Read the fine print and do the paperwork to take advantage of these special offers. The most important thing to remember when applying for a rebate is to follow the instructions of the offer. To make things easier, some stores will allow you to apply for the rebate at checkout using an online form. Others require that you download and fill out a form. You will need to provide information such as your name, address, phone number, date, where you bought the item, a UPC or proof of purchase code, a serial number, a model number and maybe more. The seller or manufacturer may require that you mail or submit the form online in order to qualify for rebate offers. Sometimes, as is the case with manufacturer’s rebates, who you bought the product from may not be the same company that will issue the rebate. Expect to wait four to six weeks for your rebate check or certificate to arrive in the mail.

Cash Back

Cash back offers are just that…cash or value back when you buy a participating product or service or shop at an online store. Cash back is similar to a rebate – buy this and we’ll send you a refund check for X amount. Read the details of the offer and make sure you will be getting what is promised. Some online retailers allow you to accumulate a percentage of your spending as cash back or store credit. You can then use the value of the cash back for online or store purchases, or a check for the cash back balance may be sent directly to you.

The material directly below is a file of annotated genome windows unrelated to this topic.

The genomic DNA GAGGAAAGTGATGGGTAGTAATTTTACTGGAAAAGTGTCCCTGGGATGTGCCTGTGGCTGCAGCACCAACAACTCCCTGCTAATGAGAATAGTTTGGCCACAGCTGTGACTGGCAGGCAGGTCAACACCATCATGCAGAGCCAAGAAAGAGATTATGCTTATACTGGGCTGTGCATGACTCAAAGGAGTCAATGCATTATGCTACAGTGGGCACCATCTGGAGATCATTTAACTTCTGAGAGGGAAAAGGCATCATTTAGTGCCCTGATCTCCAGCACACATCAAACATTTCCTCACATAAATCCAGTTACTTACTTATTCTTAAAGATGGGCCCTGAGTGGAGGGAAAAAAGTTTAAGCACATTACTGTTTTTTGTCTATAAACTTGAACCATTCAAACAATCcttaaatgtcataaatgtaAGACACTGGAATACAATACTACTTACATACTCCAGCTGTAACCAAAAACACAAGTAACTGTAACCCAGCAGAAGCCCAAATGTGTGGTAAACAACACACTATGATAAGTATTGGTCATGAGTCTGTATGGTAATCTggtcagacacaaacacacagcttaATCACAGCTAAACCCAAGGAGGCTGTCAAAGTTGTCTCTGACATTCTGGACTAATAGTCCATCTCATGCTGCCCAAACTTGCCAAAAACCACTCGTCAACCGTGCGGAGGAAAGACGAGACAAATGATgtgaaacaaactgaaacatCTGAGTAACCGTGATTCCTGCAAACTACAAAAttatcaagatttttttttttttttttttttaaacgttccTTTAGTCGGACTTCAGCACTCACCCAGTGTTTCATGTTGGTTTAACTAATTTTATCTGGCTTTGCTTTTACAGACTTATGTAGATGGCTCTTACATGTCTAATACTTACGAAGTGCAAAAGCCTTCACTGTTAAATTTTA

Cash back can be a stand-alone offer, in which case you pay full price for a product and then receive a refund of a specified amount. Or the offer can be combined with discounts, sales, etc.

Now, go collect your cash!

Reward Points

We call them reward points, loyalty points, frequent flyer programs, cash back rewards, incentive programs, online shopping rewards, loyalty marketing and many more names. In Australia they call them FlyBuys, mate!

Reward point programs are a way to do more with your money. Retailers offering this sort of program are making a trade with you – buy this product or service, and the store/company will give you reward points that can be accumulated and redeemed at a later time for other items such as gift cards, merchandise, flights and other rewards.

A frequent flyer program is a great example of how reward points work. As you purchase tickets to fly on a particular airline, you accumulate miles or points according to the distance of the flight (miles) or the cost (points). Once you have traveled enough and have the miles or reward points for a free ticket, you can redeem the reward for a free ticket, an upgrade, or something else (free drinks, food, vouchers for the airline’s club room at the airport, etc).